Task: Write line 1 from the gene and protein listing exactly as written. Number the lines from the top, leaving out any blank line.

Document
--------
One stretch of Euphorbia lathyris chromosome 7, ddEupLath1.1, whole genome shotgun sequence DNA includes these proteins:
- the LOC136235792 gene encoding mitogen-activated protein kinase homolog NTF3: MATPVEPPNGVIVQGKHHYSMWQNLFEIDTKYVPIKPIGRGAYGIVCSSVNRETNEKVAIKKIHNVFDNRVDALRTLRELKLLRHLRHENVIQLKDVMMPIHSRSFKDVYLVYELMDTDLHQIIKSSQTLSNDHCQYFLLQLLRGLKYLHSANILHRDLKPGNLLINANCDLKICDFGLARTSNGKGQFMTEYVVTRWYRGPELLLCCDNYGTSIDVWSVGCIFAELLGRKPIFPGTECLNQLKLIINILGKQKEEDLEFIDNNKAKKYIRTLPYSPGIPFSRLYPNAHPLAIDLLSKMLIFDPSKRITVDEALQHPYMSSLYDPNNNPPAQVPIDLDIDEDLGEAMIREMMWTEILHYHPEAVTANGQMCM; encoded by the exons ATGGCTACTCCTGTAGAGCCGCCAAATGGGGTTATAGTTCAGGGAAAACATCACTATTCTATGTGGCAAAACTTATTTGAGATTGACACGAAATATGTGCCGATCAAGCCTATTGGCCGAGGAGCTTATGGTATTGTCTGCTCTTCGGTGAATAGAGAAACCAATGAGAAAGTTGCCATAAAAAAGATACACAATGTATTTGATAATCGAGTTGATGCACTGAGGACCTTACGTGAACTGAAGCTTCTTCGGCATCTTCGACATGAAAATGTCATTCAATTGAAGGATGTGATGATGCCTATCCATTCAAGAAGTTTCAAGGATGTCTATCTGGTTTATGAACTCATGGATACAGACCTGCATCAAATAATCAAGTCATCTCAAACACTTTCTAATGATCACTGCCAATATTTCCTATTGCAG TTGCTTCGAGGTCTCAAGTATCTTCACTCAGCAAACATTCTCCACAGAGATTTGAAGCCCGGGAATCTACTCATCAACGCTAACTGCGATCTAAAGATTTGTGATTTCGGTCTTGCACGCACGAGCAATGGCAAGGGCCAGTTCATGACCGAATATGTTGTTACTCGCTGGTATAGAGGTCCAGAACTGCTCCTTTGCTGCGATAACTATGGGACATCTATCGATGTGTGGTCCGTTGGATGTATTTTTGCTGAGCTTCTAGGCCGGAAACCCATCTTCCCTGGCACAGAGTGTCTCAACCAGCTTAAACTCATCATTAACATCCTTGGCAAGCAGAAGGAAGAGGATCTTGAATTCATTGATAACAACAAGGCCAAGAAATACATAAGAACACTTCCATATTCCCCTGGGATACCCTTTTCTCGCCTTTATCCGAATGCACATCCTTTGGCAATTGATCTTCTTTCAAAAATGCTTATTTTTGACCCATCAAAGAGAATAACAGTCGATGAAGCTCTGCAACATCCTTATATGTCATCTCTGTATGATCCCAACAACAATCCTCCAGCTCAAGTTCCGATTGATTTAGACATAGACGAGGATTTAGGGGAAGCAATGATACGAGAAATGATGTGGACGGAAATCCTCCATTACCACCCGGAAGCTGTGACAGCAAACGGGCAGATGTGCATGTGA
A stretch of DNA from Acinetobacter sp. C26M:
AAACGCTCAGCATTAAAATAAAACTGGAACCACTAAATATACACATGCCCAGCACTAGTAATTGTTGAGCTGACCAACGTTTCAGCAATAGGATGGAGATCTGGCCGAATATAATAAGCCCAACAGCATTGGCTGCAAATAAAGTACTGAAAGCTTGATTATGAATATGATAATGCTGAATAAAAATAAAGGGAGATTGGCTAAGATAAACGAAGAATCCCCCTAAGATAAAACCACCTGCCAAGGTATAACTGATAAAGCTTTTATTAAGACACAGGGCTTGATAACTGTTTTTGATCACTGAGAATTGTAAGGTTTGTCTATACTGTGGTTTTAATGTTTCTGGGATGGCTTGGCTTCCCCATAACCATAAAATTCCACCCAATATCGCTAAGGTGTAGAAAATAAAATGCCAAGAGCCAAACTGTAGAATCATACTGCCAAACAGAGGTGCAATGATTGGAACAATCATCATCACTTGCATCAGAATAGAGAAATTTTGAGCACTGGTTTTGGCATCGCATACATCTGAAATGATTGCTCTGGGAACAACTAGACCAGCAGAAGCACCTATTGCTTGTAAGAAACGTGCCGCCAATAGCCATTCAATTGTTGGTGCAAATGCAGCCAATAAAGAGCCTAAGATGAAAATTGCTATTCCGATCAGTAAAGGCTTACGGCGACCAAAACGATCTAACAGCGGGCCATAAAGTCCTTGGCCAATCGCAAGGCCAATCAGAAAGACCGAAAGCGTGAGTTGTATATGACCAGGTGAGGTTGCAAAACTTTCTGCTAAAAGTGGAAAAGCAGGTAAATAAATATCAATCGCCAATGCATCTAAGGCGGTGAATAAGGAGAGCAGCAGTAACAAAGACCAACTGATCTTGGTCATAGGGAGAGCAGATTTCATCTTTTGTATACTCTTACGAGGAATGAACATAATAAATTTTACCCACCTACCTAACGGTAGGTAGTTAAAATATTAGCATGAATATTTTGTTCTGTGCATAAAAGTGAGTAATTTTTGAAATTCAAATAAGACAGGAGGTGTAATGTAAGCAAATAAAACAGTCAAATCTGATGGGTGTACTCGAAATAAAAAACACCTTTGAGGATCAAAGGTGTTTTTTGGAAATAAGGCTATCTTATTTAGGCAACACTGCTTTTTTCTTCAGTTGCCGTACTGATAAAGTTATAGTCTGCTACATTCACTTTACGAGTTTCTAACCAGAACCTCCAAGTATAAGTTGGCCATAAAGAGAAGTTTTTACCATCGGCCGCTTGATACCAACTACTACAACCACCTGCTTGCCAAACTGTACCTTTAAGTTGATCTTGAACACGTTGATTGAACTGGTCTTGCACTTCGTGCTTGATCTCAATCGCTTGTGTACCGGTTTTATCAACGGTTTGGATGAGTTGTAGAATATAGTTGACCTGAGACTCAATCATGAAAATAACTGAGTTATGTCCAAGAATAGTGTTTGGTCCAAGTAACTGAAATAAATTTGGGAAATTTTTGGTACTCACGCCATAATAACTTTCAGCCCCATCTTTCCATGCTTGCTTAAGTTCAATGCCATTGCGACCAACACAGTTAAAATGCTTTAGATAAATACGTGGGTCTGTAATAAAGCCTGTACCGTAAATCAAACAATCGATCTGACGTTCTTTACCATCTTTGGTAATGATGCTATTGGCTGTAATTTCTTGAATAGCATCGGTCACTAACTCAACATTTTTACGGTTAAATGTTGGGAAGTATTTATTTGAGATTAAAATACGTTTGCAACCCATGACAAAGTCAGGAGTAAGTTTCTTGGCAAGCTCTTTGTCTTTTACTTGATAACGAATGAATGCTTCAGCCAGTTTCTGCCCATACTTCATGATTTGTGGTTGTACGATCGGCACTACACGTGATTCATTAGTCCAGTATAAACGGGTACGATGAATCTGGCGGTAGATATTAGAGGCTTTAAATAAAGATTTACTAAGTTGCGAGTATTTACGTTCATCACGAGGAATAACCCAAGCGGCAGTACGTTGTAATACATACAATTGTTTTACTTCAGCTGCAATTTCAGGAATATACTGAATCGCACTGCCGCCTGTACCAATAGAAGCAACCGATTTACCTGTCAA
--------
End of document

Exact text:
One stretch of Euphorbia lathyris chromosome 7, ddEupLath1.1, whole genome shotgun sequence DNA includes these proteins: